We have the option, keep original. Without that option. We only have the mirror geometry. When we connect that with the previous node into emerge, we are back where we started, but now we can throw down a transform to manipulate the mirrored points, rotate around the Y axis until both halves are aligned correctly.
This could be already enough, but I wanted to add a small change to the shape, just a minor detail, but maybe this turns out to be a small aha moment for you. I want to change the outline of the shape by adding additional points. I want to create an extrusion without having to use poly extrude on the sweeped curve.
And what a surprise. I am going to use a wrangle to do that. I want the geometry of this wrangle to only consist of the new points. So I am connecting the previous node into the second input and keep the first one empty without any incoming points. I have to turn the wrangle to detail. We know that the two outer points are point number zero and number 50 on each side, I want two additional points.
So first I grabbed the position of one side in this case 0.0 and add the two points. Now that I have the point numbers saved, I can change their attributes. I am going to slightly shift them from the original position.
As you can see in the viewport, they basically form something like an extruded edge. Then I all dragged the note over for the other side here. I changed the position. I want a grab to point 50 being on the other side means we also need to change the sign for the offset. Now, when you look at the merge, combining the additional points and what we already had, this can only work.
If we combine the three nodes in exactly this order, the points are numbered in the order that they enter the merge. The two points of the first wrangle become 0.0 and one, while the points from the second wrangle become the last appoints. That means the order stays intact and we can use the connect wrangle if we added the points in the right order.
That is, and indeed I switched up the last two points. I simply swap the point numbers
and here I have my final rail shape using the techniques you have just seen. And by manipulating parameters in the super formula or other nodes, you can get any shape you want.
So does that mean I can get a balloon animal?
you are a God dang liar
with the connected shape in place. We can use a polyfill node to convert this into a single polygon for a good sweep.
I noticed that having done it this way, I need to reverse the patches on the polyfill node. And now we can do the sweep itself, which works incredibly well with the latest sweep node version. So bring in the oriented curve again with another merge. From the curve, we can go directly into the sweep node and then connect the shape into the second input.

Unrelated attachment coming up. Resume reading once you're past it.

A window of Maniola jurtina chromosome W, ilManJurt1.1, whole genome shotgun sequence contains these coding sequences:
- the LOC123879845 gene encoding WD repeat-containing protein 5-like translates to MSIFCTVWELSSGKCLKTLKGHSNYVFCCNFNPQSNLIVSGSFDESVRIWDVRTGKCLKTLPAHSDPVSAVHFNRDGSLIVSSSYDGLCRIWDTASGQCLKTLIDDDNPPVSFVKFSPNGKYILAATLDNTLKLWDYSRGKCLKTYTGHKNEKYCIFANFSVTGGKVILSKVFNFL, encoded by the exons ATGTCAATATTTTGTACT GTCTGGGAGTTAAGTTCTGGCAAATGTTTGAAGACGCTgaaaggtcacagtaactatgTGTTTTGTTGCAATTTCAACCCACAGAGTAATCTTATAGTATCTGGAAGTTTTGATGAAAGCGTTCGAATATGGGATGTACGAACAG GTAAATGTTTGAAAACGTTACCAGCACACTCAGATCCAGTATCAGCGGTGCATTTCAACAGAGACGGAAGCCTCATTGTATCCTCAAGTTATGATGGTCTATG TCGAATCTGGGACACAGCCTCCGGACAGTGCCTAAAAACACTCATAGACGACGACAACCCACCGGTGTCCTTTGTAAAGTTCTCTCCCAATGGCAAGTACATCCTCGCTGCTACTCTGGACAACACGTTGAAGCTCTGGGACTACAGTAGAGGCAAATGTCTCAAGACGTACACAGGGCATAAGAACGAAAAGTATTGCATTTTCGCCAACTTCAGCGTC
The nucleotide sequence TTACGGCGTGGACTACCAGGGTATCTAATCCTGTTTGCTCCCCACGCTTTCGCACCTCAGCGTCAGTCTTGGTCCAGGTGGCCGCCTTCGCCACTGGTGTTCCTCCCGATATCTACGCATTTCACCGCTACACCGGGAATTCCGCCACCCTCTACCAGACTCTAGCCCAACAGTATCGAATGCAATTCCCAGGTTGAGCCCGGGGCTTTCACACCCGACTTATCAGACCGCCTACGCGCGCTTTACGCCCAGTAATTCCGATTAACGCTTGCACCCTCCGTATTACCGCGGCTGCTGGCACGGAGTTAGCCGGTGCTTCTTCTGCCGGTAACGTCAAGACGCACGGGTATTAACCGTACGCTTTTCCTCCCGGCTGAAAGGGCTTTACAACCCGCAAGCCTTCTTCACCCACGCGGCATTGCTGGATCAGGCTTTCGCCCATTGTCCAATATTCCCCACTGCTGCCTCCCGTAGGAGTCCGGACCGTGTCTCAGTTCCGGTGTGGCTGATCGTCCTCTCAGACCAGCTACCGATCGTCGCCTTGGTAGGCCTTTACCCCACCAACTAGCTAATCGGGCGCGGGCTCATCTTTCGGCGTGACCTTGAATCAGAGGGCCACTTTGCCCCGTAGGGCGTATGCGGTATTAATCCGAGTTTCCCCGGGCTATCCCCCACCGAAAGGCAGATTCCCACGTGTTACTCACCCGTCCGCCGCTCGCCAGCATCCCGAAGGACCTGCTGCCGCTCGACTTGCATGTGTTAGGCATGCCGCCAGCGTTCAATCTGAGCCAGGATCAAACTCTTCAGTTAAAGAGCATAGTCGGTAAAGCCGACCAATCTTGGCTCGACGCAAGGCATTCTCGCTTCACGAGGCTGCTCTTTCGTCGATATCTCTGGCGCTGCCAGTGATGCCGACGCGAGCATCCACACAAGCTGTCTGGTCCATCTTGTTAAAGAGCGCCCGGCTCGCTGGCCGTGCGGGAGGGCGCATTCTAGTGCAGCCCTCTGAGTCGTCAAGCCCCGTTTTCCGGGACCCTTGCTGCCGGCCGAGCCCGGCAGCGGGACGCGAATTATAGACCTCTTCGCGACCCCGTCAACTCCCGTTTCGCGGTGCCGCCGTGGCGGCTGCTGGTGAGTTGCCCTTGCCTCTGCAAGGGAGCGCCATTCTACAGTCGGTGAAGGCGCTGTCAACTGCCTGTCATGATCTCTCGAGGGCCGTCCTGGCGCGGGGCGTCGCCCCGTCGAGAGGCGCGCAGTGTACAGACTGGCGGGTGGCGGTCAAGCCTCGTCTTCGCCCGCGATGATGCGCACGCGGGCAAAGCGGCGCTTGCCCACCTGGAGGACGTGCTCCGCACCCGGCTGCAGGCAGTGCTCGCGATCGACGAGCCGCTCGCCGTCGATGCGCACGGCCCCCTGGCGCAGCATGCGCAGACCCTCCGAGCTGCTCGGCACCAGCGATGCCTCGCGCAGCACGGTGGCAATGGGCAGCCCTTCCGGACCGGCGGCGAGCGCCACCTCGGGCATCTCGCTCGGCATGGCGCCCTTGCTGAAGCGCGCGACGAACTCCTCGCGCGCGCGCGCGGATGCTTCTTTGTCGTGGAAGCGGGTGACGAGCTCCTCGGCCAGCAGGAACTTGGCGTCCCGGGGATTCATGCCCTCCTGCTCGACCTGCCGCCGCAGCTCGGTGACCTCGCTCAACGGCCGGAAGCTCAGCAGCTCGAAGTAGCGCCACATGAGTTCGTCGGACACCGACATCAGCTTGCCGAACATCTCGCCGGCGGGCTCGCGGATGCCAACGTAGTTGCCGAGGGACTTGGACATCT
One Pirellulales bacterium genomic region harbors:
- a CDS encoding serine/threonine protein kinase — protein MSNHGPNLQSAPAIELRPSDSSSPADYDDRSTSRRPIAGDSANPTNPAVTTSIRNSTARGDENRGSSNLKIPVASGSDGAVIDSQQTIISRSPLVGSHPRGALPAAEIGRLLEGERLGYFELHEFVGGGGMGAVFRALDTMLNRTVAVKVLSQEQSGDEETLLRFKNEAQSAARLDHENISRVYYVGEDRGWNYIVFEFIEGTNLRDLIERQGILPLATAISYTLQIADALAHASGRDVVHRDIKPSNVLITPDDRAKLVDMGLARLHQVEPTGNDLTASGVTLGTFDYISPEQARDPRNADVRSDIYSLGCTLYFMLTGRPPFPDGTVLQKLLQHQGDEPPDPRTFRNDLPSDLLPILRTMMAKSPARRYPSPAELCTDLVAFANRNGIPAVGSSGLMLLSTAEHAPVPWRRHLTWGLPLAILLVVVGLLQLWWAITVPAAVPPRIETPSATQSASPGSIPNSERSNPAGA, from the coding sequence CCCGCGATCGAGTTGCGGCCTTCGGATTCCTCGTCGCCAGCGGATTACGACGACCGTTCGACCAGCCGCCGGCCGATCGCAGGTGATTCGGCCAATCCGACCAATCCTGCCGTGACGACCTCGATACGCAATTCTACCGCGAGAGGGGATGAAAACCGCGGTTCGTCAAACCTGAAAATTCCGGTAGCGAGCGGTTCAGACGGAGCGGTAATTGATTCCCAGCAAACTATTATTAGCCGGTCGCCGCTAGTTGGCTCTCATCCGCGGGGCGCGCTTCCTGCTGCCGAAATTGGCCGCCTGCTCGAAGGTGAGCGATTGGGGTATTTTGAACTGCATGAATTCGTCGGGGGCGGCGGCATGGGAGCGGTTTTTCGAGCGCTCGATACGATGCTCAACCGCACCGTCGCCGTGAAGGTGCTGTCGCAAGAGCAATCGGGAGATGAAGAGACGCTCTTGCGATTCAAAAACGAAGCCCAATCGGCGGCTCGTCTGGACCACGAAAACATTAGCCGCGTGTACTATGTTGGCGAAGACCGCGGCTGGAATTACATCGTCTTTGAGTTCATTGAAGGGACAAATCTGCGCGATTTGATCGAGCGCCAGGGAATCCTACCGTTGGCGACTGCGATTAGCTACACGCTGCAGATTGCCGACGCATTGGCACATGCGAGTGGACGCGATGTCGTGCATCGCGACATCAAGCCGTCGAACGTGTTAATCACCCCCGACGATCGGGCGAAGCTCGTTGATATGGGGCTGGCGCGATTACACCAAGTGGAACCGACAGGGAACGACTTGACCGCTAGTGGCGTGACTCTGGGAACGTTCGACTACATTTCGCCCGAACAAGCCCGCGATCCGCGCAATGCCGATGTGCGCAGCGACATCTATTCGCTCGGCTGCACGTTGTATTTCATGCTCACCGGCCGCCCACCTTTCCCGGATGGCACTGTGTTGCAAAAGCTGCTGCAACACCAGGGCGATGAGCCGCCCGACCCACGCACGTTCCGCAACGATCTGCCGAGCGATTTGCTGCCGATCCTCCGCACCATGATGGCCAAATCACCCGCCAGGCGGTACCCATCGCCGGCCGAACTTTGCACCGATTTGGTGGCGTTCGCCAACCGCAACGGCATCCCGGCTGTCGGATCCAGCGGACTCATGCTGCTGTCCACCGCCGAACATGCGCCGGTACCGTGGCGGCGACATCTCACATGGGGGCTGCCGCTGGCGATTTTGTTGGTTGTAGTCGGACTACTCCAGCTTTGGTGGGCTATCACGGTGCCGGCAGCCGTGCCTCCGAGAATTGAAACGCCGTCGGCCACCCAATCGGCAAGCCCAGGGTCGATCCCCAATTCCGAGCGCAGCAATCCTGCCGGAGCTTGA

As cross section,
you can see by the blue color that we also need to reverse the cross sections here as well. And now we got a nicely sweeped curve giving our rail its form. The rail has no end pieces yet, but you can simply turn them on in the surface tab of the sweep node. And the nice thing with the sweep node is that we get UVS for free already done during the sweep for the rail itself, there is not much left to be done.
We could do some clean up. Of course, we have a number of points on the same positions, so we can make it a bit lighter with a fuse note that brings the complete rail to under 50 K points. Remember, we used a very high resolution, so you can bring that to even less, the sweeped curve already has normals.
So we don't need to bother with that. At last, we can get rid of whatever is still left in the attributes in groups. This is just the mesh for the rail. For any logic, we can use the oriented curve again, that means we can get rid of the roll attribute and also the rail top group. We are going to create a separate stream in a second to deal with that for the better or worse.
I like to pack geometry. If I am not going to use it for anything else anymore, for the material assignment later, I also put the whole geometry into a group called rail. With that we can format this section, according to the guidelines we created now to this group, I still have lying around the rail top.
I can already tell you that I did not use it in the end. After all this project got way to big, even without slapping a particle simulation on top of it. But this was my idea. And the reason why I use the connect lines wrangle over the ad stop, I wanted to isolate the top and the bottom of the rail, the points I extruded on the original shape.
I also wanted to use only procedural methods. So I had to start by isolating this rail top group again, using a blast note that leaves me with a bunch of points that are not connected. Now, the reason I did this section, the way I did was the way this would sort my points. With an ad SOP, or even with a wrangle using only one single primitive, the points would have been an order counting in an alternating pattern with the top and bottom.
But since I created the shape, the way I did, I now have the first half of the points at the bottom and the second half is at the top. That means I can now go ahead and check if a point is smaller than half of the point amount. And if so, I put it into a new group called rail bottom. The affiliation to the rail top group.
I simply toggle off
just to get a clear overview. We can use a split node and see the top or bottom points on their own. Now we have the points isolated. But it is very likely that we would need the orient or at least the normals from the original curve. Since we do have the same number of points in each group, we can use a wrangle and do an attribute transfer.
We can directly read out the correct point by using PT now,
and now that we have this wrangle, we can copy it over for the other group. The lines can stay exactly the same. Again, there are a few things that you could use these for. What I wanted you to see was that there is always a way to get to the data you want. And I also recommend to create your own little library of vex snippets, easy to get hold of.
Then connecting lines through vex becomes as easy, quick and versatile as throwing down a single ed sob.